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Apple Accuses Sony of Fudging Walkman Capacity

Apple Accuses Sony of Fudging Walkman Capacity

by , 4:45 PM EDT, July 7th, 2004

Sony and Apple once had words of praise for each other, but today the two companies are engaged in a war of words through the Wall Street Journal. At issue is Sony's claim that the new 20 GB Walkman NW-HD1 can hold up to 13,000 songs, substantially more than the 5,000 songs that Apple claims its 20 GB iPod can hold. The difference, of course, is the compression rates used to determine capacity, and Apple has accused Sony of making an apples to oranges comparison. From the Journal:

In a statement, Apple said Sony isn't accurately depicting the song capacity of its new 20-gigabyte Network Walkman. While Sony says the device can hold 13,000 tracks, Apple alleges that the Japanese electronics giant, in calculating the storage capacity of the Network Walkman, is using songs that are compressed into digital files of inferior fidelity to those that Apple uses to calculate how many songs the iPod can hold (digital music of lower quality take up less storage but delivers poorer sound than high-quality songs). As a result, Apple posits, Sony's Walkman actually holds only 4,800 songs that have been compressed into a higher quality format.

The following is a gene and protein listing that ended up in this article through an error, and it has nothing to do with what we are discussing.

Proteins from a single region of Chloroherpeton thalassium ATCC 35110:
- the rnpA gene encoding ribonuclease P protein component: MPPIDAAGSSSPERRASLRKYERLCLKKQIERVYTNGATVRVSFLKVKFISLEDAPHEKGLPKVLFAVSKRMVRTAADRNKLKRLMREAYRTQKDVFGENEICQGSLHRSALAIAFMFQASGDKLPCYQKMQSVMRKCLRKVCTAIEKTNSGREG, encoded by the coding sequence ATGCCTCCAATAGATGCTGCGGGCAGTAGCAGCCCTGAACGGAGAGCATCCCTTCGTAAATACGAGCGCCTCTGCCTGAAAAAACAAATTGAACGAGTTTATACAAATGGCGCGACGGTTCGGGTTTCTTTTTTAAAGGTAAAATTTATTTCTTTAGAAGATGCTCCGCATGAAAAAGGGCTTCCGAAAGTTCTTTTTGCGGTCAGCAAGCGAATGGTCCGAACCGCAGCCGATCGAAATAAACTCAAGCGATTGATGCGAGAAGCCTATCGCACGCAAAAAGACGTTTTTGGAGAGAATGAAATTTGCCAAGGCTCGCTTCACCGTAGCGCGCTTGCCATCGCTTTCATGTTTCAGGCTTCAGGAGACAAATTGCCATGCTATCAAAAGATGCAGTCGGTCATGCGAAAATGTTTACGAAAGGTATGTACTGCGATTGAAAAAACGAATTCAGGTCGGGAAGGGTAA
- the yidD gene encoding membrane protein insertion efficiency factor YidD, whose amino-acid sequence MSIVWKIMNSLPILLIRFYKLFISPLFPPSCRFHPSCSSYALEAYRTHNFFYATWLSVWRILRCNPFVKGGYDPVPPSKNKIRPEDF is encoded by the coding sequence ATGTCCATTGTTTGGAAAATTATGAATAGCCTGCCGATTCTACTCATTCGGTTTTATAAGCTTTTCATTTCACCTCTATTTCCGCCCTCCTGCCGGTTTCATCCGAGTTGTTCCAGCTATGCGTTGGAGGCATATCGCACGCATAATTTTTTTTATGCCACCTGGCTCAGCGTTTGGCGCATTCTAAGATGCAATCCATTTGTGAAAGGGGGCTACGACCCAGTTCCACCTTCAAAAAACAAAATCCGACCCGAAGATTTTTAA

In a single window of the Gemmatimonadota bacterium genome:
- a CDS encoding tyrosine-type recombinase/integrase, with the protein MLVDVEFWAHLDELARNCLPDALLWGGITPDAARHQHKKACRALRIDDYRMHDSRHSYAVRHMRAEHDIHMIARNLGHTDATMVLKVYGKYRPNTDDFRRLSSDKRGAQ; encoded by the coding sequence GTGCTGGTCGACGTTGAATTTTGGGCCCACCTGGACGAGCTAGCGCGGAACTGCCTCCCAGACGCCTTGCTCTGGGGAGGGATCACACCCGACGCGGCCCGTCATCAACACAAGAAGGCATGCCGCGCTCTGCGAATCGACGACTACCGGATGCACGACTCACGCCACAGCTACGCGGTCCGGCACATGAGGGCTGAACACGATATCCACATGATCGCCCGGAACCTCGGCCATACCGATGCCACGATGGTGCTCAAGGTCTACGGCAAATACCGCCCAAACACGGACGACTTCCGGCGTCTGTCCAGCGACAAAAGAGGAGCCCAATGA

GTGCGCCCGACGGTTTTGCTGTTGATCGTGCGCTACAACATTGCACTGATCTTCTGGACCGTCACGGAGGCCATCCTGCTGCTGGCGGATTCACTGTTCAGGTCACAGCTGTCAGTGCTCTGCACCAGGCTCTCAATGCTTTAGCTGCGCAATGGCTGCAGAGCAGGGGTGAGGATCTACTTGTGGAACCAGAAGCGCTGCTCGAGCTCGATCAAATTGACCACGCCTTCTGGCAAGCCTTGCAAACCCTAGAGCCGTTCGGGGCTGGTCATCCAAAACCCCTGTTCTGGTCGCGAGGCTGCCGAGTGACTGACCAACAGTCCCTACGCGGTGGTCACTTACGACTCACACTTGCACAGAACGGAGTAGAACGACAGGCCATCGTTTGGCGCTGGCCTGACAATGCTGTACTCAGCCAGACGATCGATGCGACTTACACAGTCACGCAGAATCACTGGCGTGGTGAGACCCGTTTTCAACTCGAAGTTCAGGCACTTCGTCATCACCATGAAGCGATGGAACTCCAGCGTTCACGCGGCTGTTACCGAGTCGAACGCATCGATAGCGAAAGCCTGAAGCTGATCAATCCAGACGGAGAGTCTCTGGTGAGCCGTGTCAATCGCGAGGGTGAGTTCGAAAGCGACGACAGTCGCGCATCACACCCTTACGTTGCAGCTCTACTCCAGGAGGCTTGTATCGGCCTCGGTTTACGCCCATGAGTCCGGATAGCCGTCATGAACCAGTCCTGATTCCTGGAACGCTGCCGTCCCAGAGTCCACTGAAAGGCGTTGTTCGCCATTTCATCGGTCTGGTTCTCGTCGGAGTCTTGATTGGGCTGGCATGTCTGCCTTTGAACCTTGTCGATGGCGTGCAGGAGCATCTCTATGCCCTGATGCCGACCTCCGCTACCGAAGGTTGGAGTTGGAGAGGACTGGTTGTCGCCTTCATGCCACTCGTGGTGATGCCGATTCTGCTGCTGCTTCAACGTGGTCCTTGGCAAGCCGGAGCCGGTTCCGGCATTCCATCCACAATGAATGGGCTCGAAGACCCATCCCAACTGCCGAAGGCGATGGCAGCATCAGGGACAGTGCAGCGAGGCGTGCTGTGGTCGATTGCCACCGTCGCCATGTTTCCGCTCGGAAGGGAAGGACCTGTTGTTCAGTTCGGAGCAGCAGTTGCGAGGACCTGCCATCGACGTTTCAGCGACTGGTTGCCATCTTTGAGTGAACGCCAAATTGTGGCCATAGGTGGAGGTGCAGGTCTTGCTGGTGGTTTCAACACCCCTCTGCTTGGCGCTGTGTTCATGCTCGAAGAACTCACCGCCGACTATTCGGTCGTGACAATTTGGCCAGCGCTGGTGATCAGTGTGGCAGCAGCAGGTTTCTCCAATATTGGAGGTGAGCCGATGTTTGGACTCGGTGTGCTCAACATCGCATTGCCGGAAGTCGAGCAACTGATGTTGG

"We're disappointed that Sony, which is new to this market, has decided to make their first impression by attempting to mislead the press and customers," Apple said in a statement.

[...]

"Sony chose to play marketing games so we wanted to set things right so that people could compare the devices apples to apples," said Greg Joswiak, Apple's vice president of hardware product marketing.

There is much more in the full article, including what the Journal characterizes as an "angry" retort from Sony, and we recommend it as a very interesting read.

The Mac Observer Spin:

This reminds us a bit of the public war of words between Apple and former IDG head honcho Charlie Greco over moving Macworld Expo back to Boston. Of course, that battle resulted in Apple eschewing the Boston show, and hanging out at DV Expo instead, but that's neither here nor there.

This cat fight is different, however, as it's over a market segment that is currently responsible for a big chunk of Apple's operating profits. It's good that Apple has attempted to raise awareness of how and why Sony's 13,000 song claim is misleading -- most consumers are not likely to understand the math behind capacity, and won't look past the marketing claims -- and really, anything either company does to raise awareness for their mutual products can only increase sales.

That said, the fact that Apple has taken this step suggests the company is either worried about Sony, or at least recognizes Sony as a threat. That, in our never humble opinion, is wise, and perhaps even uncharacteristic of Apple.

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